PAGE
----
Book Printing: More Thoughts on Paper Choices

Monday, June 3rd, 2019

I received an email today from a reader who had taken issue with a few of my comments on choosing paper for a book project I was brokering. Needless to say, I felt a bit chastened, but I was also very excited to know that people were carefully reading the PIE Blog, and that someone in particular had taken the time to draft a long email.

I write about a huge number of custom printing subjects, ranging from paper characteristics to various printing technologies to graphic design to marketing. I am a student of printing, not an expert. Since everyone has room to learn and grow, I took this as an opportunity to acquire more knowledge.

In that vein, I want to share with you what I had written in the initial PIE Blog article and what this particular reader had presented as an alternate point of view.

Moreover, this is a good opportunity to reiterate that no one knows more than your printer about how to put ink or toner on paper. This particular reader has been in the field for 23 years, working directly with equipment I have only read about and seen in custom printing plant tours. In your own work, as a designer, print buyer, print sales professional, or whatever other aspect of commercial printing you pursue, it is wise to learn from those who actually perform prepress, printing, and finishing operations themselves. They have learned the hard way by making (and correcting) mistakes on the job.

Choosing a Coated Stock

In a prior PIE Blog article I had said, “If you choose a coated stock, choose gloss coated paper for a photo-heavy book and dull coated paper for a text-heavy book that still includes some photos.”

I had written about how light is reflected off a gloss sheet directly back to the reader’s eyes and about how matte or dull stock scatters the reflected light, sending the light rays in different angles rather than directly back to the viewer’s eyes. I had said that this makes photos printed on gloss stock “pop” but tires the reader’s eyes if the book is text heavy.

The reader who wrote to me noted that on his equipment in his shop (mainly Xerox digital presses), a glossier effect can be achieved by printing photos on matte paper rather than on glossy stock. Over the reader’s 23 years’ of experience, he has also used other digital equipment to the same effect. He now specs matte stock whenever possible to ensure the customer’s satisfaction with the photos.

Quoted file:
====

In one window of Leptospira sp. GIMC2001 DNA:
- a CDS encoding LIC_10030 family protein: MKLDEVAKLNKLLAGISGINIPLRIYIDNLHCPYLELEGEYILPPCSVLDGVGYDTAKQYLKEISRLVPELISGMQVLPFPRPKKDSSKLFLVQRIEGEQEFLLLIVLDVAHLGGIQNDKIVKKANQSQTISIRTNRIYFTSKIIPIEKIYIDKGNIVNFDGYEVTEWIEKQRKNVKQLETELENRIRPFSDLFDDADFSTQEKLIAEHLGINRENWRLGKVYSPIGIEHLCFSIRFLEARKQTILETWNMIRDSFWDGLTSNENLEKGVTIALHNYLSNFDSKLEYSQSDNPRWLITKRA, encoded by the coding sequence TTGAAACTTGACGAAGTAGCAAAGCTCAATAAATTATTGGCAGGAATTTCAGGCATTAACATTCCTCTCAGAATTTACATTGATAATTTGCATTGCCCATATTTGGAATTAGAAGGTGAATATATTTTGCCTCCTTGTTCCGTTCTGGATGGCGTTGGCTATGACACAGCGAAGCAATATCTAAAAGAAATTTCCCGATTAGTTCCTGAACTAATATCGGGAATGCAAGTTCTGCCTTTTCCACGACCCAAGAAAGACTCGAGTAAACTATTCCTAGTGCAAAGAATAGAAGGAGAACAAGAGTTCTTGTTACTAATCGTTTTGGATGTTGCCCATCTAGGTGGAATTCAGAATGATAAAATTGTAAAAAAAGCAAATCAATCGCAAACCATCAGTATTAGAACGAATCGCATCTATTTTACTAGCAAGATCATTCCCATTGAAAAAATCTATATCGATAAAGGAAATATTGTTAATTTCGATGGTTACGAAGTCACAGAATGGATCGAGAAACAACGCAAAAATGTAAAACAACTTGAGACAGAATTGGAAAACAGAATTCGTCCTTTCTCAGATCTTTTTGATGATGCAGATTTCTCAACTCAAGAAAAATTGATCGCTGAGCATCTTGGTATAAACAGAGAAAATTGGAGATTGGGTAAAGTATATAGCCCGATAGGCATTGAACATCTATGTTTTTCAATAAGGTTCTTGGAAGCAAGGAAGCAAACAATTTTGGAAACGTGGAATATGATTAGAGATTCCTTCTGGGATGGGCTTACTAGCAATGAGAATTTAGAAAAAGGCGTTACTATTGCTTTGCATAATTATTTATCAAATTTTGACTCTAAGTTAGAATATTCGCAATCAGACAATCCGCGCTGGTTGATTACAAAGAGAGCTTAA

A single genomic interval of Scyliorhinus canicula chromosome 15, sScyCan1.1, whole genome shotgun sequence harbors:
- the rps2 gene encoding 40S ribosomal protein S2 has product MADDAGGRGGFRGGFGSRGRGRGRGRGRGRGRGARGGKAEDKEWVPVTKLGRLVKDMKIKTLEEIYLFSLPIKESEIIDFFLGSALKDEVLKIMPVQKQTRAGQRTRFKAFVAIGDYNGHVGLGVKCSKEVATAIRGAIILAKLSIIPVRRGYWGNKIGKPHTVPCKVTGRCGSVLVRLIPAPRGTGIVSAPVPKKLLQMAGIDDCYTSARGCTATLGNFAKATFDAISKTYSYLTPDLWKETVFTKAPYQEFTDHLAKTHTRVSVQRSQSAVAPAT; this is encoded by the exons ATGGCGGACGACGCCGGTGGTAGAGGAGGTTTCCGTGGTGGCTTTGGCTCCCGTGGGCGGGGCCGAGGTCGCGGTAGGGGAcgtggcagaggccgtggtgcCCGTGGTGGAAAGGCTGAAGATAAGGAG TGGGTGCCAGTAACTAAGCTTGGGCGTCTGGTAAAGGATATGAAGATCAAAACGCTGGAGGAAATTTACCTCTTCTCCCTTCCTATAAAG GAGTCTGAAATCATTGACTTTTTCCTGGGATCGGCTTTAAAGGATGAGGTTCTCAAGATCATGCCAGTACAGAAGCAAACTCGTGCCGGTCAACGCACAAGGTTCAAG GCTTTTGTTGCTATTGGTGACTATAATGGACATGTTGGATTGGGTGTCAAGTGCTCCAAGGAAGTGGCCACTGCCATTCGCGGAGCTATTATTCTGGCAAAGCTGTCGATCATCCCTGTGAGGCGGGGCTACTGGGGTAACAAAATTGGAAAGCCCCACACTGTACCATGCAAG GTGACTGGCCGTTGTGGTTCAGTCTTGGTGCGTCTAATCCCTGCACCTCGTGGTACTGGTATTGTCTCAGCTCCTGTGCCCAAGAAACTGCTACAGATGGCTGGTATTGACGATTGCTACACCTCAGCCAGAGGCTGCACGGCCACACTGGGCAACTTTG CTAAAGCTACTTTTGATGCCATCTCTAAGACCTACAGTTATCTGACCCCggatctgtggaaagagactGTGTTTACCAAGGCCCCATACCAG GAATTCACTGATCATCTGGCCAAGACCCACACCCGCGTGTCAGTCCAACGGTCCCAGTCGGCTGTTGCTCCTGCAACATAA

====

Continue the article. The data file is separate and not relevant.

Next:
What We Can Learn from This Case Study

  1. Always ask the printer’s opinion. If your job is a photo-heavy print book, tell the printer you want the photos to pop. In contrast, if you’re worried that your text-heavy print product might tire the reader’s eyes on a certain paper, voice this concern as well. It is often prudent to describe the results you want and then ask the printer how best to achieve them.
  2. Consider the technology in use. When I learned what I believe about gloss and matte stock (for photos vs. text-heavy content), it was the 1980s and 1990s, and most of the work I did (almost all of it) was traditional offset lithography. It would be my best guess that toner-based printing technologies (the ones the PIE Blog reader references with the Xerox printer) may yield different results from offset lithographic presses (regarding making photos “pop” on certain paper). It’s always best to talk with your printer and request printed samples to help you choose the right commercial printing stock for your job.

Choosing a 100# Gloss Coated Stock

The PIE Blog reader noted that he would have steered the customer away from such a heavy, glossy stock for such a long print book. He said it would have made the book heavy and unwieldy. I actually agree.

My own customer was initially wedded to the idea of a gloss coated paper stock, so I provided an estimate on this paper. She had wanted the feel of a coffee-table book, which is why I had initially suggested 100# gloss text. For a gloss coated stock, the PIE Blog reader who wrote to me suggested a 70# or 80# stock rather than a 100# paper, which I do agree would have been adequate.

However, once I had seen the PDF of the print book and had noted that there were only about ten photos scattered across more than 400 pages, I suggested a 60# uncoated text stock.

What We Can Learn from This Case Study

  1. Again, ask your print provider for his opinion. I tried to give the customer what she wanted. Perhaps I should have been more direct initially with my reservations. Fortunately, over time we changed the printing paper from 100# gloss to 60# offset. Once I understood the content of the print book, it was easier to offer advice on the best paper stock.